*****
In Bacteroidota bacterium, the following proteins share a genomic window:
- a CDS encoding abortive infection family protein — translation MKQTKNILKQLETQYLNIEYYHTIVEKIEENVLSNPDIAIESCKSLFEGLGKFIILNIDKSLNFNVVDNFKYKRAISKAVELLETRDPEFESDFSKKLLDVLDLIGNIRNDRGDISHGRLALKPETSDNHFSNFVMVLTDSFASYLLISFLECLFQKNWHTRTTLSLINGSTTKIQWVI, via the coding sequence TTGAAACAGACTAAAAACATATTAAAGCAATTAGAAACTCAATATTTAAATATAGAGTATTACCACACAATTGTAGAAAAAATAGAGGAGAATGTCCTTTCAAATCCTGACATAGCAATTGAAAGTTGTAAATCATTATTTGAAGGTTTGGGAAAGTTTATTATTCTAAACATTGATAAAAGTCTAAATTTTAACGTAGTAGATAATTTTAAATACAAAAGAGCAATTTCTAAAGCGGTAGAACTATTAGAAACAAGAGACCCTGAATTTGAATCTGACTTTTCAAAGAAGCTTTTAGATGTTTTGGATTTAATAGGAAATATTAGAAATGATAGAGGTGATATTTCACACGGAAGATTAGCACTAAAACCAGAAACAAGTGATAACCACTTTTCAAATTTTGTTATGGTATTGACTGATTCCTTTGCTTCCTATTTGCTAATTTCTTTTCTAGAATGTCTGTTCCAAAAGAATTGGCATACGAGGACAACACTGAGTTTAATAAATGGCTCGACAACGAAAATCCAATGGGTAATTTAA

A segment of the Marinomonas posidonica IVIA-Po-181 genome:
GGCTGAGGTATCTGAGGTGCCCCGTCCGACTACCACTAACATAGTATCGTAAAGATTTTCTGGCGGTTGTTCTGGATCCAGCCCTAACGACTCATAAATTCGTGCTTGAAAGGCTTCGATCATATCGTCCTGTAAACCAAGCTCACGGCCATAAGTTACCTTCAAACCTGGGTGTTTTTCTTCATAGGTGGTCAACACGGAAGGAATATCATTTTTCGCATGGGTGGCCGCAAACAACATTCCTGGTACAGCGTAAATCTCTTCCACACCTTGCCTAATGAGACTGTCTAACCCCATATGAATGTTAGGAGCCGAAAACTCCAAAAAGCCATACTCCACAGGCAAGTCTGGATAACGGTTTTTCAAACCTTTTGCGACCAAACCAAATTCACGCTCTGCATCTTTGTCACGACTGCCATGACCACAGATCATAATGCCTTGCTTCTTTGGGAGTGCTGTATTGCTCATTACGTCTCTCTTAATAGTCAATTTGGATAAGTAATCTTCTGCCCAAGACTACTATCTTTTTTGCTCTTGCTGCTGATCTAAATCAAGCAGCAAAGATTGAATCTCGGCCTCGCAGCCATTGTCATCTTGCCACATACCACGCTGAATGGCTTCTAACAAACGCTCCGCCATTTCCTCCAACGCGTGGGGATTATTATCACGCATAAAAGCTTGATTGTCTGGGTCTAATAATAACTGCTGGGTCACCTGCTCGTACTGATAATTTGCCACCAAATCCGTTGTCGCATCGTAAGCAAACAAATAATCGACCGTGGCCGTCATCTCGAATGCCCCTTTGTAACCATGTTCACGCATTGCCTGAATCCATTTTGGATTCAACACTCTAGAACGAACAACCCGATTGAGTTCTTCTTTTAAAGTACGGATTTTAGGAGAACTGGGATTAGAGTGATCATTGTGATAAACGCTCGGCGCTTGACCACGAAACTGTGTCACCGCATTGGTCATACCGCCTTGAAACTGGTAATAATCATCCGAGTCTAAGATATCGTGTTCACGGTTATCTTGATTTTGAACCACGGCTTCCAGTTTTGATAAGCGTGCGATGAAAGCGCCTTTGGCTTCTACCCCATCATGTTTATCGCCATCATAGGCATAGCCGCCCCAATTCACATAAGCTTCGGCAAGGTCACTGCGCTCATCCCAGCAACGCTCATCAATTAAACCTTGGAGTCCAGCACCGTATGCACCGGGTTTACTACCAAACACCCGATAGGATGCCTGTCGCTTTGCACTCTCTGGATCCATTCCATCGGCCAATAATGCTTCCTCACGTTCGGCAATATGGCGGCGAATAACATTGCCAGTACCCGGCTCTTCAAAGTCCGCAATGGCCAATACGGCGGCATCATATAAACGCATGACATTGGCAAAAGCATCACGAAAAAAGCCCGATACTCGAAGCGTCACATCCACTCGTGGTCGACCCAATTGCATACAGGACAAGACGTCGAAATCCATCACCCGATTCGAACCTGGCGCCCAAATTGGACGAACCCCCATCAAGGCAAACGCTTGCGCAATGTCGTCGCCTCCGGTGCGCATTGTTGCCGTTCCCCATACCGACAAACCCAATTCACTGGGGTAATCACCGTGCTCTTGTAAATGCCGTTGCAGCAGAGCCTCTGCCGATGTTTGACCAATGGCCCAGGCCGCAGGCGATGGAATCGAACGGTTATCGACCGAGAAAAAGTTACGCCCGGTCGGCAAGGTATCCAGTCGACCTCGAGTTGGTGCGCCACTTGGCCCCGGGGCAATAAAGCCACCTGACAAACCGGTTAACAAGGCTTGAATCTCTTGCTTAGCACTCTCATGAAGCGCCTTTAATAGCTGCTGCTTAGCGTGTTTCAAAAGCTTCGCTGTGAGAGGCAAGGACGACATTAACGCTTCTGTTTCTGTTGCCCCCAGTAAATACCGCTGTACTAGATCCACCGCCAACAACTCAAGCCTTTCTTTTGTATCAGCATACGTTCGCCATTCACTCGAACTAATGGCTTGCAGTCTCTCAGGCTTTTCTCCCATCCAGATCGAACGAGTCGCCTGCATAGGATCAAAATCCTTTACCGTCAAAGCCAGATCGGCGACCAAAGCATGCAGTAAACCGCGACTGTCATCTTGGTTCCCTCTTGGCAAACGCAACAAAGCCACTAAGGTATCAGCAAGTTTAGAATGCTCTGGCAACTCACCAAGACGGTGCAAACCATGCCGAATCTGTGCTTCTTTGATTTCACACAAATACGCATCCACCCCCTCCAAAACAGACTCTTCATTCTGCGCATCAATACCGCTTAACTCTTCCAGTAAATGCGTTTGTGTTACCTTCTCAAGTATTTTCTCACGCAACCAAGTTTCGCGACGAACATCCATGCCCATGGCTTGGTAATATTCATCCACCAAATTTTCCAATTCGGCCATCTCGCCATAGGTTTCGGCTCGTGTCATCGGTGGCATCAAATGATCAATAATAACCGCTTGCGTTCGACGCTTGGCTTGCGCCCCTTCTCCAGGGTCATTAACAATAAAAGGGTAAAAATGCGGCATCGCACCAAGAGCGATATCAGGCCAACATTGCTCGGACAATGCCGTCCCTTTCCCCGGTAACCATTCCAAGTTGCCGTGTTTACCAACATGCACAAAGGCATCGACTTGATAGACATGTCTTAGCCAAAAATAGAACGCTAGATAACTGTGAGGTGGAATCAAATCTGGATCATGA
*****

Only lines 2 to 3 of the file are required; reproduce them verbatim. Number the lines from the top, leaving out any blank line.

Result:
- a CDS encoding abortive infection family protein — translation MKQTKNILKQLETQYLNIEYYHTIVEKIEENVLSNPDIAIESCKSLFEGLGKFIILNIDKSLNFNVVDNFKYKRAISKAVELLETRDPEFESDFSKKLLDVLDLIGNIRNDRGDISHGRLALKPETSDNHFSNFVMVLTDSFASYLLISFLECLFQKNWHTRTTLSLINGSTTKIQWVI, via the coding sequence TTGAAACAGACTAAAAACATATTAAAGCAATTAGAAACTCAATATTTAAATATAGAGTATTACCACACAATTGTAGAAAAAATAGAGGAGAATGTCCTTTCAAATCCTGACATAGCAATTGAAAGTTGTAAATCATTATTTGAAGGTTTGGGAAAGTTTATTATTCTAAACATTGATAAAAGTCTAAATTTTAACGTAGTAGATAATTTTAAATACAAAAGAGCAATTTCTAAAGCGGTAGAACTATTAGAAACAAGAGACCCTGAATTTGAATCTGACTTTTCAAAGAAGCTTTTAGATGTTTTGGATTTAATAGGAAATATTAGAAATGATAGAGGTGATATTTCACACGGAAGATTAGCACTAAAACCAGAAACAAGTGATAACCACTTTTCAAATTTTGTTATGGTATTGACTGATTCCTTTGCTTCCTATTTGCTAATTTCTTTTCTAGAATGTCTGTTCCAAAAGAATTGGCATACGAGGACAACACTGAGTTTAATAAATGGCTCGACAACGAAAATCCAATGGGTAATTTAA

A segment of the Marinomonas posidonica IVIA-Po-181 genome: